As dependent as we have become on smartphones, California still has some corners, like Yosemite Valley, where data coverage does not reach. This is a probably a good thing, but it is still handy to have fast information at your fingertips while visiting Yosemite National Park. At its core, Chimani’s Yosemite National Park app is a park guide enhanced with a GPS locator. The app is packed with most of the information found on the official National Park website, plus additional content, displayed in easy to navigate menus. Since the data is stored on your phone, you do not need an internet connection for the app the function.
Chimani’s Yosemite National Park app sorts content into several categories including hiking, scenic views, waterfalls, camping, and lodging. The location for each entry can be viewed on a detailed map of the park.
The map can show numerous different data-sets. You can view everything on one map all at once, view one category at a time (just scenic views), or view just one entry (just Tunnel View). This is useful when you want to quickly see where something is without searching through the clutter of all the points of interest in the park.
In addition to the pre-made maps, you can build your own by adding things to a “favorites” list. This feature has a variety of uses. Browse through the app before you trip, reading up on the attractions. When something seems interesting, add it to favorites, using it like a to-do list.
The app will generate a custom list and map of everything you want to see. Once you get to Yosemite, the favorites map can be used to efficiently move between nearby locations of interest and avoid extra travel. Remove items from the list as you travel and keep track of what is left to do, so you don’t miss out on anything.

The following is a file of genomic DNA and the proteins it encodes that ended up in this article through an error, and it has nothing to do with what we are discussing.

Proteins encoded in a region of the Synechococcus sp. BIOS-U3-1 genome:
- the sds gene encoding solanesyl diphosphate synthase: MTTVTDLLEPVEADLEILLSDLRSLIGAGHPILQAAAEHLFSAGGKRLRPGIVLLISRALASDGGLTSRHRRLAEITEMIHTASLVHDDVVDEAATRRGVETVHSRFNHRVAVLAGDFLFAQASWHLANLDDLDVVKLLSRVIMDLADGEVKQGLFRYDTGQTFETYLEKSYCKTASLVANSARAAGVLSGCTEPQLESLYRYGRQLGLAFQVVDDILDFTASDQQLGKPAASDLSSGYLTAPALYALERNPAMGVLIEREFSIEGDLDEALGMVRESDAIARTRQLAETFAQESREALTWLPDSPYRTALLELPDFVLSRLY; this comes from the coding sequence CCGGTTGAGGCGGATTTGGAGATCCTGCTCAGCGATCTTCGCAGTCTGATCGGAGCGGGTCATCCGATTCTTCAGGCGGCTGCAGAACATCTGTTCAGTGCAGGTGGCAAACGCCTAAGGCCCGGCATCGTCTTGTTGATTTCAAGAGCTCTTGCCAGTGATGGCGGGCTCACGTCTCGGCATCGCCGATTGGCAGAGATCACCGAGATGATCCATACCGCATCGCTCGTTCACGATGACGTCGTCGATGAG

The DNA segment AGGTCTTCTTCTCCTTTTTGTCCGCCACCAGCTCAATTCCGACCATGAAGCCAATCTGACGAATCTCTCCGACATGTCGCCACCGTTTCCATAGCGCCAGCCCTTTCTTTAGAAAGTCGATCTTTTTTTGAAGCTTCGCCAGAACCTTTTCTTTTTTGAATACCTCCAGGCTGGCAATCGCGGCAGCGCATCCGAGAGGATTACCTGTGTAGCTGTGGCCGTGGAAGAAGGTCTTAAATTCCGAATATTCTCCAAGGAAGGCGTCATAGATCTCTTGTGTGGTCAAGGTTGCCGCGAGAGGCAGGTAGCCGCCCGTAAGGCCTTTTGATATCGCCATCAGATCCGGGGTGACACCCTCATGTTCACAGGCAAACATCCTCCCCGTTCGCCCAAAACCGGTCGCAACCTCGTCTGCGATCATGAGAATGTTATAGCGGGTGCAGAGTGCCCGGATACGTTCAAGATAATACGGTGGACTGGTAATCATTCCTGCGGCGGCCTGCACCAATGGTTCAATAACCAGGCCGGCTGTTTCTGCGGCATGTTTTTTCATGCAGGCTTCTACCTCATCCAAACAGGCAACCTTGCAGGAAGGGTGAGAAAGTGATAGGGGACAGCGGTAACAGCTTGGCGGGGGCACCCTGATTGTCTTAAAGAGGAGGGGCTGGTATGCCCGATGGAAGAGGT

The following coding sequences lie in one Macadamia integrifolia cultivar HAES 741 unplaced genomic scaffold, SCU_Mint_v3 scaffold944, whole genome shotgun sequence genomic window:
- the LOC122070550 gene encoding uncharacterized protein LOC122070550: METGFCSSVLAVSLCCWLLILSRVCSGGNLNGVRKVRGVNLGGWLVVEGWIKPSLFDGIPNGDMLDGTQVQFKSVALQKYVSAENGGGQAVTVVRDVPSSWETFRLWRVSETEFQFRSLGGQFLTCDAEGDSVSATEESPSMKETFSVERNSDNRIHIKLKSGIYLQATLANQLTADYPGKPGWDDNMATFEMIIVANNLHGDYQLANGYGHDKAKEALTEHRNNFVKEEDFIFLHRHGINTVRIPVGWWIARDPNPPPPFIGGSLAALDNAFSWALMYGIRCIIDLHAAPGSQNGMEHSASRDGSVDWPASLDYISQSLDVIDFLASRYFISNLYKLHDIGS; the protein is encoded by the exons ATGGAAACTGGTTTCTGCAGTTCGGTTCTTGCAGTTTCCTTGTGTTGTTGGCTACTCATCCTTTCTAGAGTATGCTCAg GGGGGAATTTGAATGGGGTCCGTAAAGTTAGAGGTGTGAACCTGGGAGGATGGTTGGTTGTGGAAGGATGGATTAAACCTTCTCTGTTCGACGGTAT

On a field test of the android version of Chimani’s Yosemite National Park app during a four-day visit to the park, the app proved to be a helpful but inessential tool. In some instances, the app is much handier than the ink and paper park guide. While hiking in Yosemite Valley, a restroom was needed, but none was in sight. Where might the closest one be? Quickly load the selective map showing just bathrooms, and you can see exactly where the nearest bathroom is and how to get there, saving time and aggravation. This same procedure works for efficiently finding trailheads and other points of interest.
The app could benefit from a few improvements, like fuller trail descriptions and greater zoom depth on the map. The map is fairly detailed, but if you zoom in too close, the map backdrop disappears leaving the icons floating on a white background. This occurs when you zoom in on an area of the most detailed map that has not downloaded. To avoid this issue, examine the areas you plan to visit before leaving data coverage. Still, it would be better if the map stayed on the screen, even if it became pixelated. Despite these shortcomings, the app is a worthy companion for gadget-toting visitors. Traditionalists like John Muir probably wouldn’t used the app, that is unless Chimani can figure out a way for users to stay connected on Words With Friends inside the park. Then everything would be perfect.